Optimal Camera Placement

Avital Steinitz

EECS Department
University of California, Berkeley
Technical Report No. UCB/EECS-2012-69
May 9, 2012

http://www.eecs.berkeley.edu/Pubs/TechRpts/2012/EECS-2012-69.pdf

Optimal Camera Placement is a task shared by applications such as Next Best View planning and Camera Network planning, and it is used in exploration of unknown environments, surveillance cameras placement and scene reconstruction. More specifically, Optimal Camera Placement consists of evaluating a visibility objective that depends on the scene and the camera placement and optimizing it with respect to to the camera variable, where different applications give rise to different visibility objectives.

Despite its wide applicability, many of the application listed above are limited in scale, efficiency and the complexity of the scene and sensor model they can handle. This limitation stems primarily from the common practice to discretize the space of camera configurations, thus viewing the problem as a combinatorial optimization problem whose size grows exponentially with the number of cameras and which is known to be NP-hard. Another drawback of the "early-discretization" approach is its inherent inaccuracy with respect to objectives that are continuous by nature, such as visible surface area.

In this work we propose an expressive formalization of the visibility objective which is amenable to continuous optimization techniques. The formalism we propose is generic and may be used for many of the existing applications; it is inherently more accurate than the discrete approaches as it views both the objects' and the cameras' configuration spaces as continuous and it can handle complex scenes with occlusions and camera placement constraints as well as sophisticated camera models. We describe an algorithm for evaluating the proposed objective and its gradient, and present simulation results showing the quality of the obtained camera placements and their efficient computation.

Advisor: Ruzena Bajcsy


BibTeX citation:

@mastersthesis{Steinitz:EECS-2012-69,
    Author = {Steinitz, Avital},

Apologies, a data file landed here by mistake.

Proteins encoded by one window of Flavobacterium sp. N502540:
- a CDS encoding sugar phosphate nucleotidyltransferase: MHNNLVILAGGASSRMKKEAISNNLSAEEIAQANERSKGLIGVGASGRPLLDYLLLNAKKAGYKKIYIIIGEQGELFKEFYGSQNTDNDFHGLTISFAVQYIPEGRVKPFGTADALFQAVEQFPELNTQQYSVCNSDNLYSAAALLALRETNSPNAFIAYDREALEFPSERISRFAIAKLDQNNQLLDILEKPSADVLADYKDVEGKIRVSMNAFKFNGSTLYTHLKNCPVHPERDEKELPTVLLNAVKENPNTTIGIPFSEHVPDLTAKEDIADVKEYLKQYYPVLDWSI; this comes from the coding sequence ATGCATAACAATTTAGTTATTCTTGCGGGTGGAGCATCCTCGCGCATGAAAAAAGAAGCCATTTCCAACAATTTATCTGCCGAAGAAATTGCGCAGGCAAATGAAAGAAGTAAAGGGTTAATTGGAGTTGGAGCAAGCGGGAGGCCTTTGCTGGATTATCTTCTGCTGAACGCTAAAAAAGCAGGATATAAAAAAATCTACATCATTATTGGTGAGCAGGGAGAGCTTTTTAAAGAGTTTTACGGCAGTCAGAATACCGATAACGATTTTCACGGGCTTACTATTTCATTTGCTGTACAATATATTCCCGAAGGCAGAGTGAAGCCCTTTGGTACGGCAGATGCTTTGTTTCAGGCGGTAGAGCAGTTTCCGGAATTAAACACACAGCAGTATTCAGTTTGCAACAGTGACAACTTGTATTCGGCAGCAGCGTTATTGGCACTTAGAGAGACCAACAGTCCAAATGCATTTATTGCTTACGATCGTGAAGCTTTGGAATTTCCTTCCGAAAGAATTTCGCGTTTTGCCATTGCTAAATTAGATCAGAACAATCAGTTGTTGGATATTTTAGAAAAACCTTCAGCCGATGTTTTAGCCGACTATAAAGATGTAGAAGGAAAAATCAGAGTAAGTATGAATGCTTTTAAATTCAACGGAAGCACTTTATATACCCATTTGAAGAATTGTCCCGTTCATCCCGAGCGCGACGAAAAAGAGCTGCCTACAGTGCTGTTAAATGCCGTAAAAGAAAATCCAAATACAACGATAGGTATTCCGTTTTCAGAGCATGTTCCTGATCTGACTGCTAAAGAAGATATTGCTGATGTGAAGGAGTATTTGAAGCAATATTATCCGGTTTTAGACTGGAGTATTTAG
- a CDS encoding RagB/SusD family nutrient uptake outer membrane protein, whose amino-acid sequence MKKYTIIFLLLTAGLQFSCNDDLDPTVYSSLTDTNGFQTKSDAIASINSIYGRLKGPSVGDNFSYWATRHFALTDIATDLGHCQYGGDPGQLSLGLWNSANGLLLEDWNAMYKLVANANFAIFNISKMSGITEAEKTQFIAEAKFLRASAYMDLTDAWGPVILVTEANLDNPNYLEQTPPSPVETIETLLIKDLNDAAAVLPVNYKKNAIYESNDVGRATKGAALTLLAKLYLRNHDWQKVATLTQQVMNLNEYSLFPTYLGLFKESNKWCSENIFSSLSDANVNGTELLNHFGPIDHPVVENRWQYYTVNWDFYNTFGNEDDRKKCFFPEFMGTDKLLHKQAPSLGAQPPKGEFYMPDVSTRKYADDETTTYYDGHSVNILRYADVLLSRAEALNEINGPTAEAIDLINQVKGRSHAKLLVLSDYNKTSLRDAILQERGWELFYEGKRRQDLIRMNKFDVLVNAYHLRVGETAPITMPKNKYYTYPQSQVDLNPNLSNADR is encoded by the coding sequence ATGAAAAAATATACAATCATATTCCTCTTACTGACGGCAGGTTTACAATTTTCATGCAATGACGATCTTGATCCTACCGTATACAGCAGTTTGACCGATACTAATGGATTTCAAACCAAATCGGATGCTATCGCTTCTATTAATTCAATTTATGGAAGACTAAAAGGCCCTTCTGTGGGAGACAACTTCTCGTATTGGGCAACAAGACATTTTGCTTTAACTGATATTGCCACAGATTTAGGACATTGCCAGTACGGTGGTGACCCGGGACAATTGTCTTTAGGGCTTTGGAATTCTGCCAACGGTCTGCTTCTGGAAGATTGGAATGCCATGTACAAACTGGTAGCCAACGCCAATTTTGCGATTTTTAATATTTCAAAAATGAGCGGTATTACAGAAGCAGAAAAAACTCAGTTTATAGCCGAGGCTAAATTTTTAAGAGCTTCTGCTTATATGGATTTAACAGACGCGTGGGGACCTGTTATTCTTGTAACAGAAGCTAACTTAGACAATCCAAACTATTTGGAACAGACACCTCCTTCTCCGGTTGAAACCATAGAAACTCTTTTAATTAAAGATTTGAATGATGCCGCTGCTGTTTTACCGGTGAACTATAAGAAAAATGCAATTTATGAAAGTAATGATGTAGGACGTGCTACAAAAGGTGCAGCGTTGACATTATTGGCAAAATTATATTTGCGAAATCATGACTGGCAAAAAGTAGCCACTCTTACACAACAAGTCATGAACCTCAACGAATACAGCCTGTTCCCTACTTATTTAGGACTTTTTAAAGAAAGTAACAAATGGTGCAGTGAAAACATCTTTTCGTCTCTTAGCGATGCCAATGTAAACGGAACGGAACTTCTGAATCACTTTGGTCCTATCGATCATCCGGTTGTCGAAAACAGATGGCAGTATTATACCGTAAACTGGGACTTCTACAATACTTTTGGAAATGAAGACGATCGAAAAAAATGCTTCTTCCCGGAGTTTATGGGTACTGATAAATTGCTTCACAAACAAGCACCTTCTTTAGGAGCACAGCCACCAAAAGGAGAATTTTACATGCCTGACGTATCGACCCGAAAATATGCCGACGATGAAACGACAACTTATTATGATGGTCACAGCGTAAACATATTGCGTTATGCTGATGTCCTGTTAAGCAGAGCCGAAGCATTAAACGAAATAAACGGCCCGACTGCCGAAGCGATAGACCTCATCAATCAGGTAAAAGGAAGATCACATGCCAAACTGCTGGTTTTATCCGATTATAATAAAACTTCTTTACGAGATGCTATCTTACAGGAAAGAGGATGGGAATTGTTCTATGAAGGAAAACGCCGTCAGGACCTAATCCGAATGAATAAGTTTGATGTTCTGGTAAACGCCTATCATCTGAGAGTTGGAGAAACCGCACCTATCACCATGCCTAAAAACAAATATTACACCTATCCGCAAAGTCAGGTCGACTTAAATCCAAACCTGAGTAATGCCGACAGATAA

Title = {Optimal Camera Placement},
    School = {EECS Department, University of California, Berkeley},
    Year = {2012},
    Month = {May},
    URL = {http://www.eecs.berkeley.edu/Pubs/TechRpts/2012/EECS-2012-69.html},
    Number = {UCB/EECS-2012-69},
    Abstract = {Optimal Camera Placement is a task shared by applications such as Next Best View planning and Camera Network planning, and it is used in exploration of unknown environments, surveillance cameras placement and scene reconstruction. 
More specifically, Optimal Camera Placement consists of evaluating a visibility objective that depends on the scene and the camera placement and optimizing it with respect to to the camera variable, where different applications give rise to different visibility objectives.  

Despite its wide applicability, many of the application listed above are limited in scale, efficiency and the complexity of the scene and sensor model they can handle. 
This limitation stems primarily from the common practice to discretize the space of camera configurations, thus viewing the problem as a combinatorial optimization problem whose size grows exponentially with the number of cameras and which is known to be NP-hard. 
Another drawback of the "early-discretization" approach is its inherent inaccuracy with respect to objectives that are continuous by nature, such as visible surface area.

In this work we propose an expressive formalization of the visibility objective which is amenable to continuous optimization techniques. 
The formalism we propose is generic and may be used for many of the existing applications; it is inherently more accurate than the discrete approaches as it views both the objects' and the cameras' configuration spaces as continuous and it can handle complex scenes with occlusions and camera placement constraints as well as sophisticated camera models.
We describe an algorithm for evaluating the proposed objective and its gradient, and present simulation results showing the quality of the obtained camera placements and their efficient computation.}
}

EndNote citation:

%0 Thesis
%A Steinitz, Avital
%T Optimal Camera Placement
%I EECS Department, University of California, Berkeley
%D 2012
%8 May 9
%@ UCB/EECS-2012-69
%U http://www.eecs.berkeley.edu/Pubs/TechRpts/2012/EECS-2012-69.html
%F Steinitz:EECS-2012-69